Row erupts as former Jeremy Corbyn aide is made Labour's head of complaints
A row has erupted over a former aide to Jeremy Corbyn being put in charge of Labour's complaints unit.
Laura Murray was given the job barely two months after being moved from the Labour leader's office to provide "administrative support" in the department.
Labour bosses were last month forced to deny reports that Ms Murray - the daughter of Corbyn adviser and senior Unite adviser Andrew Murray - had become the party's head of complaints.
Party chiefs have been repeatedly forced to deny claims of interference in the complaints process by Mr Corbyn's office.
A spokesman for the Jewish Labour Movement said Ms Murray's appointment was "the last thing that will restore confidence in a broken and corrupt system".
The party has been dogged by accusations that it has failed to properly deal with allegations of anti-semitism against hundreds of its members.
In February, Ms Murray was moved from her role as a stakeholder manager in Mr Corbyn's office to the complaints unit to help clear a backlog of cases.
At the time, a party source said: "This is standard procedure to re-allocate resources from one part of the organisation when another part of the party comes under strain and requires additional staff support.
"Ensuring complaints on anti-semitism are processed quickly is an absolute priority for the party which is why these additional resources have been reallocated."
A committee of backbench Labour MPs was then told in March by a senior party official that Ms Murray had been put in charge of the complaints process.
But a source said: "Laura is not acting head of complaints. A staff member made an error in the Parliamentary Committee.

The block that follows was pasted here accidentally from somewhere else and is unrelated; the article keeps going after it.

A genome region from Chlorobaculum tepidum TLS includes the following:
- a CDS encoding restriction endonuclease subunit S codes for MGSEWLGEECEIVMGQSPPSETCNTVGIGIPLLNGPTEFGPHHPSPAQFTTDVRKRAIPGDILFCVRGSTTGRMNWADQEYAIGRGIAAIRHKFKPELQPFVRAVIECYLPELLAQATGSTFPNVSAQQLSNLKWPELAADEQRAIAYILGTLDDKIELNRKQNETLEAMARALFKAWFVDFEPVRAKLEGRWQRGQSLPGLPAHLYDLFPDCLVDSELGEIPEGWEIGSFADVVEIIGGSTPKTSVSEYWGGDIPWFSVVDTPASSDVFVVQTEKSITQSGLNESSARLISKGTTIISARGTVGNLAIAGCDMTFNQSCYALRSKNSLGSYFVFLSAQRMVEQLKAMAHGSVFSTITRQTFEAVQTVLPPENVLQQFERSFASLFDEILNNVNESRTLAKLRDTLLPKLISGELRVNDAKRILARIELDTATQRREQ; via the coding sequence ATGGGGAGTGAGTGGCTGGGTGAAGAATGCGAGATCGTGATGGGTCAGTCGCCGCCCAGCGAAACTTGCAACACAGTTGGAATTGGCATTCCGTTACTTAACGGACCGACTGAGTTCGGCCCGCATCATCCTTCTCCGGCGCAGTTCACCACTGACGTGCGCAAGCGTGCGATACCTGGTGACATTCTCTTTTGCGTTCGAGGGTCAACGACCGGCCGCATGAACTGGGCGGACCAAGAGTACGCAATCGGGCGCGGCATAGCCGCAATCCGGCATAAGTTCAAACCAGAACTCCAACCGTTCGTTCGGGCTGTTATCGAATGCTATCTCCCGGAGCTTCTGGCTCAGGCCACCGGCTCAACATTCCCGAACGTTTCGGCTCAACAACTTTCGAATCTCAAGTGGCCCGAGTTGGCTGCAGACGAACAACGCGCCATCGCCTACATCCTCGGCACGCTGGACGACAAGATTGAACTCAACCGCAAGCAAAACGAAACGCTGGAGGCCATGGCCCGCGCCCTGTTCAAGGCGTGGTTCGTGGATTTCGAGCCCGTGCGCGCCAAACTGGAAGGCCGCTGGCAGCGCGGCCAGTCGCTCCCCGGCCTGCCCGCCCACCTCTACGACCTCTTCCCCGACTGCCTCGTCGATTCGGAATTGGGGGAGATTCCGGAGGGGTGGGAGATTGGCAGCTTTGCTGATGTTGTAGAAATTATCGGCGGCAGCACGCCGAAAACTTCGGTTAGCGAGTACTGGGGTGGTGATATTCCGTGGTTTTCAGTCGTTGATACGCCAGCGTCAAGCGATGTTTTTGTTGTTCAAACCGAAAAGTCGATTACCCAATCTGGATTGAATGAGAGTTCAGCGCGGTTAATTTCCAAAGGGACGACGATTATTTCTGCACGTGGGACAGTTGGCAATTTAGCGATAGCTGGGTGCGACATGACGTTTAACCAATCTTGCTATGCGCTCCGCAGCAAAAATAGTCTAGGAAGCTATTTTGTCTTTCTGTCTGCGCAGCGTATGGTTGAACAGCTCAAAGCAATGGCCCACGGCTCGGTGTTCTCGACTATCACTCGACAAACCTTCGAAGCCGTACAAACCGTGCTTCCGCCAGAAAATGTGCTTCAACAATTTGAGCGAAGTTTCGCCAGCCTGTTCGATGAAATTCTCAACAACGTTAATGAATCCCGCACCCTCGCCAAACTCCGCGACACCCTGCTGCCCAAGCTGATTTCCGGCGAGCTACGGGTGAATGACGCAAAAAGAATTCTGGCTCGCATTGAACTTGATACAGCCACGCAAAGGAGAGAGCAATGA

"The head of complaints is still in post. She decided to move on to a new job a few months ago but is still currently in post. The job will be advertised in due course."
It has now emerged that Ms Murray applied for and was given the plum role.
The JLM spokesperson told PoliticsHome: "Given the levels of political interference from the Leader's Office, including Laura Murray, into complaints revealed recently, personally, this is the last thing that will restore confidence in a broken and corrupt system.
"If Labour was really interested in building trust with its Jewish members and voters and tackling anti-Jewish racism, it wouldn't have gone for this shoddy quick-fix. It would have agreed to what JLM and the Jewish community has been demanding - a fully independent, properly resourced system.
"Without taking such a clean break from the current failed system, it is hard to see how Labour and Jeremy Corbyn will tackle the institutionalised crisis of anti-semitism in the party."
A Labour spokesperson said they do not comment on staffing matters.
"Our recruitment processes are open, fair and designed to find the best person for the job, and that's what happened in this case."
A party source said: This appointment was subject to a full and open recruitment process, in the usual way.
"In her previous role, Laura worked closely with Jewish organisations and equalities groups, and developed extensive knowledge about antisemitism, sexual harassment and other forms of discrimination."